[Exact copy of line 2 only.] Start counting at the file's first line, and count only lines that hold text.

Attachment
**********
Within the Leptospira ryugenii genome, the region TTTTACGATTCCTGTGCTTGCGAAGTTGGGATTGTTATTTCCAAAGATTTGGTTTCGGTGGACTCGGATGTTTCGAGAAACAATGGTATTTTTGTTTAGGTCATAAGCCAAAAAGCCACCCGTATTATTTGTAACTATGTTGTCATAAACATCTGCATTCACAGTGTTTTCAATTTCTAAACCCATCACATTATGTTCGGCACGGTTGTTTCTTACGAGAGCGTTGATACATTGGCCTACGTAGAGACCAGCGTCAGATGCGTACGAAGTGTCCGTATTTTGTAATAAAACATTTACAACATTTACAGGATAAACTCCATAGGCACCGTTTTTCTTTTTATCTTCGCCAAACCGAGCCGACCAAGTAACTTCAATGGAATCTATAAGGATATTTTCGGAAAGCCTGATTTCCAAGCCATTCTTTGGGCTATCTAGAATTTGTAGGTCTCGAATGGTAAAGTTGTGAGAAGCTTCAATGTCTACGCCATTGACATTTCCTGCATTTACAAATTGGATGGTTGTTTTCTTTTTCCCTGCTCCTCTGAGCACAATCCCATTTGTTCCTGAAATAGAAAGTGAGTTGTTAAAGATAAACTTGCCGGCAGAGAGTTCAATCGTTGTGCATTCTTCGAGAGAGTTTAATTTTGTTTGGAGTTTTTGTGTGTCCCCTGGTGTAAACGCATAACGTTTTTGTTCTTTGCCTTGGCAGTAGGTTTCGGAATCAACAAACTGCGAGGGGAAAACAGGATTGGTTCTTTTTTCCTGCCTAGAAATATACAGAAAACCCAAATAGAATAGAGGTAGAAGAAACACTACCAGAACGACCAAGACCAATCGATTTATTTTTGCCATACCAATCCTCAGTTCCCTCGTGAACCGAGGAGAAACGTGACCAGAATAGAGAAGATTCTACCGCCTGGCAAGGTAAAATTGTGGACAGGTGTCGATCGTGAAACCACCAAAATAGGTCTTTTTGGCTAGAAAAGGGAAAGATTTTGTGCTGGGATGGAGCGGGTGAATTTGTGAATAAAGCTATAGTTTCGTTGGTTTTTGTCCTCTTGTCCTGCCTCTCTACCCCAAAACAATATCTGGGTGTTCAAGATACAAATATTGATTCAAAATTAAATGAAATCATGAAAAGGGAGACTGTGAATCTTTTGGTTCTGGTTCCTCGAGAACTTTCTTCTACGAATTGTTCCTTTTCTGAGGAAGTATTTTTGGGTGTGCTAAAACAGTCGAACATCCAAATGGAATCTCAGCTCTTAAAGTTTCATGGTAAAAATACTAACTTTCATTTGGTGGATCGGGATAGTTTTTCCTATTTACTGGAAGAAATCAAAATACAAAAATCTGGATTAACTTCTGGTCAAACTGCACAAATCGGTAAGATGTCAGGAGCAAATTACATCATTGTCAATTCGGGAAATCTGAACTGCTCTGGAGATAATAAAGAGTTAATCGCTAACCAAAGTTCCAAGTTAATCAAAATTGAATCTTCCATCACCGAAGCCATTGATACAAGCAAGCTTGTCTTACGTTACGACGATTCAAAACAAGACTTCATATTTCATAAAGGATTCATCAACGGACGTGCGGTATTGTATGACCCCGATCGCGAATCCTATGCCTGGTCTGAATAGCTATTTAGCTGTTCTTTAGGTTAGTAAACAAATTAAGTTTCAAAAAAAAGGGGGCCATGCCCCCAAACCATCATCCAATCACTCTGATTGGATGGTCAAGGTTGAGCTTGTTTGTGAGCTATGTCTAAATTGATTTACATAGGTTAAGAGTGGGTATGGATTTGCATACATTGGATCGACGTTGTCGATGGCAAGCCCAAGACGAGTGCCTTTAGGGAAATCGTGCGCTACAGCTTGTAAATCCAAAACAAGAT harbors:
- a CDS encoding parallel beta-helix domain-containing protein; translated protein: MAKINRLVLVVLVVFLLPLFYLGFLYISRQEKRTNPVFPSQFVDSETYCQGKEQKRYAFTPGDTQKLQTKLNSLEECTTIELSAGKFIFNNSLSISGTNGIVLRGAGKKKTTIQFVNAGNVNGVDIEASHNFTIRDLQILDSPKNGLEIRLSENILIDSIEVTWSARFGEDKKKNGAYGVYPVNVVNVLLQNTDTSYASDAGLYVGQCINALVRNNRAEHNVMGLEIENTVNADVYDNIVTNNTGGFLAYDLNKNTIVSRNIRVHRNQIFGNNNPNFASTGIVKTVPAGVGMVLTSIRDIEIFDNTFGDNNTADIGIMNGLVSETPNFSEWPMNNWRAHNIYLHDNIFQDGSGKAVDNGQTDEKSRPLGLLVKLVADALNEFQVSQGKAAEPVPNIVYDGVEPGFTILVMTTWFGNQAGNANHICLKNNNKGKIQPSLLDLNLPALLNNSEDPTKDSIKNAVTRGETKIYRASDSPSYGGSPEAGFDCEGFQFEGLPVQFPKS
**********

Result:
- a CDS encoding parallel beta-helix domain-containing protein; translated protein: MAKINRLVLVVLVVFLLPLFYLGFLYISRQEKRTNPVFPSQFVDSETYCQGKEQKRYAFTPGDTQKLQTKLNSLEECTTIELSAGKFIFNNSLSISGTNGIVLRGAGKKKTTIQFVNAGNVNGVDIEASHNFTIRDLQILDSPKNGLEIRLSENILIDSIEVTWSARFGEDKKKNGAYGVYPVNVVNVLLQNTDTSYASDAGLYVGQCINALVRNNRAEHNVMGLEIENTVNADVYDNIVTNNTGGFLAYDLNKNTIVSRNIRVHRNQIFGNNNPNFASTGIVKTVPAGVGMVLTSIRDIEIFDNTFGDNNTADIGIMNGLVSETPNFSEWPMNNWRAHNIYLHDNIFQDGSGKAVDNGQTDEKSRPLGLLVKLVADALNEFQVSQGKAAEPVPNIVYDGVEPGFTILVMTTWFGNQAGNANHICLKNNNKGKIQPSLLDLNLPALLNNSEDPTKDSIKNAVTRGETKIYRASDSPSYGGSPEAGFDCEGFQFEGLPVQFPKS